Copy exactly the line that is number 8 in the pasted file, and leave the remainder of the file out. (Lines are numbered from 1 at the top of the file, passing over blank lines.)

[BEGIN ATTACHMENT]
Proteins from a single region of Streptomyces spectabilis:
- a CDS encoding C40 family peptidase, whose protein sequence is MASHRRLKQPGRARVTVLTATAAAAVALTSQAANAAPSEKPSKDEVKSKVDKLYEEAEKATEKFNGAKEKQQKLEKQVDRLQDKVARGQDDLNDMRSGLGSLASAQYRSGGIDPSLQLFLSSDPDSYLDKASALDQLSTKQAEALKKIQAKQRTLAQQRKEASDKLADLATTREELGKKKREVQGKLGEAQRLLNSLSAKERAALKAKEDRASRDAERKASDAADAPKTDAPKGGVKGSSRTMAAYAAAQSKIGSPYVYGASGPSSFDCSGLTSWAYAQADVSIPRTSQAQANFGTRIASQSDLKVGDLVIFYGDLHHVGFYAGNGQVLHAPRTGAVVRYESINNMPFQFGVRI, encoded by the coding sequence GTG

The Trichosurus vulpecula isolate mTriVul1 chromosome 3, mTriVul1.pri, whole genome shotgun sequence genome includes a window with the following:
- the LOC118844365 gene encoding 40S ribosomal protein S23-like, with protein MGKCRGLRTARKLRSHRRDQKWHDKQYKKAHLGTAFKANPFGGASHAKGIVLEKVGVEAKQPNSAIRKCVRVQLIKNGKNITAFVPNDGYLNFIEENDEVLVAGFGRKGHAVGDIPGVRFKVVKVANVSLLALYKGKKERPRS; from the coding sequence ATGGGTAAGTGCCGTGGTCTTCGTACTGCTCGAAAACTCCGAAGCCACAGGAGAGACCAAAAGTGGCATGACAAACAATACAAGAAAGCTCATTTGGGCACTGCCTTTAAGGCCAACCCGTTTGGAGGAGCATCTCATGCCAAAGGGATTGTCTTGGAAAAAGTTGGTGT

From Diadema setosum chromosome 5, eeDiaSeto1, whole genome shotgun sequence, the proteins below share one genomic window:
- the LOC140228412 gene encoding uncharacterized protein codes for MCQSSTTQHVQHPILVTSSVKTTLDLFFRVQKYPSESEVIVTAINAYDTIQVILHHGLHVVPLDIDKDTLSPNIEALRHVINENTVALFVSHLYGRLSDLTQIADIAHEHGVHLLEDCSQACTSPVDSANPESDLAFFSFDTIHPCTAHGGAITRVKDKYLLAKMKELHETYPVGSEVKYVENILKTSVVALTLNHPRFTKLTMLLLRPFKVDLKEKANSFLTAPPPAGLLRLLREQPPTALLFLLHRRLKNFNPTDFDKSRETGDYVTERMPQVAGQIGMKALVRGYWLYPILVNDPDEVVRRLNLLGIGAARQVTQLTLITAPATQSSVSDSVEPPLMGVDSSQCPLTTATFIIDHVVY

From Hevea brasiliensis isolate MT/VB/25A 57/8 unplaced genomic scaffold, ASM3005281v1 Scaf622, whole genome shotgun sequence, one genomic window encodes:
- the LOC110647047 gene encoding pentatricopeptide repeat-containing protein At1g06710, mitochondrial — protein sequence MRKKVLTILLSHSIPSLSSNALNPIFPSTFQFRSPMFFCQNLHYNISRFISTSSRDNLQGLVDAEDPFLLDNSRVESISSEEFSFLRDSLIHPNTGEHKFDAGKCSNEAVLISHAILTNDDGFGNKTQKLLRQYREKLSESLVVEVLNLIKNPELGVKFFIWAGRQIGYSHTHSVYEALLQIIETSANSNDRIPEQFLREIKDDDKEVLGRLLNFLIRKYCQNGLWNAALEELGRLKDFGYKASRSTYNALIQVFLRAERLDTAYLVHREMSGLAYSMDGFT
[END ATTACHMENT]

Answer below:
- the LOC110647047 gene encoding pentatricopeptide repeat-containing protein At1g06710, mitochondrial — protein sequence MRKKVLTILLSHSIPSLSSNALNPIFPSTFQFRSPMFFCQNLHYNISRFISTSSRDNLQGLVDAEDPFLLDNSRVESISSEEFSFLRDSLIHPNTGEHKFDAGKCSNEAVLISHAILTNDDGFGNKTQKLLRQYREKLSESLVVEVLNLIKNPELGVKFFIWAGRQIGYSHTHSVYEALLQIIETSANSNDRIPEQFLREIKDDDKEVLGRLLNFLIRKYCQNGLWNAALEELGRLKDFGYKASRSTYNALIQVFLRAERLDTAYLVHREMSGLAYSMDGFT